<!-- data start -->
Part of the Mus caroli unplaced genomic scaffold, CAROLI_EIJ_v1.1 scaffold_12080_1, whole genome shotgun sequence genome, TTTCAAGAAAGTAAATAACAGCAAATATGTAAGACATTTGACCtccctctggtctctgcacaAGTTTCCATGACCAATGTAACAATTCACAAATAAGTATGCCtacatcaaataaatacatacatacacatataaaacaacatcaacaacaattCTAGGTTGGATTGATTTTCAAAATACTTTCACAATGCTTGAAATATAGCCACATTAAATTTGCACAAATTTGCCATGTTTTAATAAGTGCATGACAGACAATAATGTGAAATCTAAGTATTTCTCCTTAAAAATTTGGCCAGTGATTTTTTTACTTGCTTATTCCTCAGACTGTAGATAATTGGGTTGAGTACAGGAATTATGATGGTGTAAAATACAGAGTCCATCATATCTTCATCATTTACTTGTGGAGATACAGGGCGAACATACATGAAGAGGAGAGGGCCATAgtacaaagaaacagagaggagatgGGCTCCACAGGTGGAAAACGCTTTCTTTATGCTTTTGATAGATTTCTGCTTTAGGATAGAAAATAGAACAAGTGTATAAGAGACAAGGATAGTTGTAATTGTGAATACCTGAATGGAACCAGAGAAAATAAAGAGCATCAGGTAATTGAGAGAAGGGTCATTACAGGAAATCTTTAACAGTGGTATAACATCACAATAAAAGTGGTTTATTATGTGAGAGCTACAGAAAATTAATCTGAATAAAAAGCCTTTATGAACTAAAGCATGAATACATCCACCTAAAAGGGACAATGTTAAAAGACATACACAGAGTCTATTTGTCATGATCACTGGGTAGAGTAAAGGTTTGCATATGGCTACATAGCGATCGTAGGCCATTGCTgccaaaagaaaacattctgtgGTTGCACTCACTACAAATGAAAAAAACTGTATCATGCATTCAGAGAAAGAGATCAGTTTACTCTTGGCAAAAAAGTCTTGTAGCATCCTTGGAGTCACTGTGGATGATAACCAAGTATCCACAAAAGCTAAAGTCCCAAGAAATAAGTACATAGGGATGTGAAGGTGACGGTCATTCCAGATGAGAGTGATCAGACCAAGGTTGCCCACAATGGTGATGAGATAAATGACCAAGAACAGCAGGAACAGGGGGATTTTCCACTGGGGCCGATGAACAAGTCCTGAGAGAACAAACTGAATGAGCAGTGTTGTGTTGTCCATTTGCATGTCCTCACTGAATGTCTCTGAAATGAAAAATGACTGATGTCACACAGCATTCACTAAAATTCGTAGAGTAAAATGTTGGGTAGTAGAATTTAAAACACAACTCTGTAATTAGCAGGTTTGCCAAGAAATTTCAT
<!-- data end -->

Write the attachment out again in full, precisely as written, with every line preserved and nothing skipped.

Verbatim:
Part of the Mus caroli unplaced genomic scaffold, CAROLI_EIJ_v1.1 scaffold_12080_1, whole genome shotgun sequence genome, TTTCAAGAAAGTAAATAACAGCAAATATGTAAGACATTTGACCtccctctggtctctgcacaAGTTTCCATGACCAATGTAACAATTCACAAATAAGTATGCCtacatcaaataaatacatacatacacatataaaacaacatcaacaacaattCTAGGTTGGATTGATTTTCAAAATACTTTCACAATGCTTGAAATATAGCCACATTAAATTTGCACAAATTTGCCATGTTTTAATAAGTGCATGACAGACAATAATGTGAAATCTAAGTATTTCTCCTTAAAAATTTGGCCAGTGATTTTTTTACTTGCTTATTCCTCAGACTGTAGATAATTGGGTTGAGTACAGGAATTATGATGGTGTAAAATACAGAGTCCATCATATCTTCATCATTTACTTGTGGAGATACAGGGCGAACATACATGAAGAGGAGAGGGCCATAgtacaaagaaacagagaggagatgGGCTCCACAGGTGGAAAACGCTTTCTTTATGCTTTTGATAGATTTCTGCTTTAGGATAGAAAATAGAACAAGTGTATAAGAGACAAGGATAGTTGTAATTGTGAATACCTGAATGGAACCAGAGAAAATAAAGAGCATCAGGTAATTGAGAGAAGGGTCATTACAGGAAATCTTTAACAGTGGTATAACATCACAATAAAAGTGGTTTATTATGTGAGAGCTACAGAAAATTAATCTGAATAAAAAGCCTTTATGAACTAAAGCATGAATACATCCACCTAAAAGGGACAATGTTAAAAGACATACACAGAGTCTATTTGTCATGATCACTGGGTAGAGTAAAGGTTTGCATATGGCTACATAGCGATCGTAGGCCATTGCTgccaaaagaaaacattctgtgGTTGCACTCACTACAAATGAAAAAAACTGTATCATGCATTCAGAGAAAGAGATCAGTTTACTCTTGGCAAAAAAGTCTTGTAGCATCCTTGGAGTCACTGTGGATGATAACCAAGTATCCACAAAAGCTAAAGTCCCAAGAAATAAGTACATAGGGATGTGAAGGTGACGGTCATTCCAGATGAGAGTGATCAGACCAAGGTTGCCCACAATGGTGATGAGATAAATGACCAAGAACAGCAGGAACAGGGGGATTTTCCACTGGGGCCGATGAACAAGTCCTGAGAGAACAAACTGAATGAGCAGTGTTGTGTTGTCCATTTGCATGTCCTCACTGAATGTCTCTGAAATGAAAAATGACTGATGTCACACAGCATTCACTAAAATTCGTAGAGTAAAATGTTGGGTAGTAGAATTTAAAACACAACTCTGTAATTAGCAGGTTTGCCAAGAAATTTCAT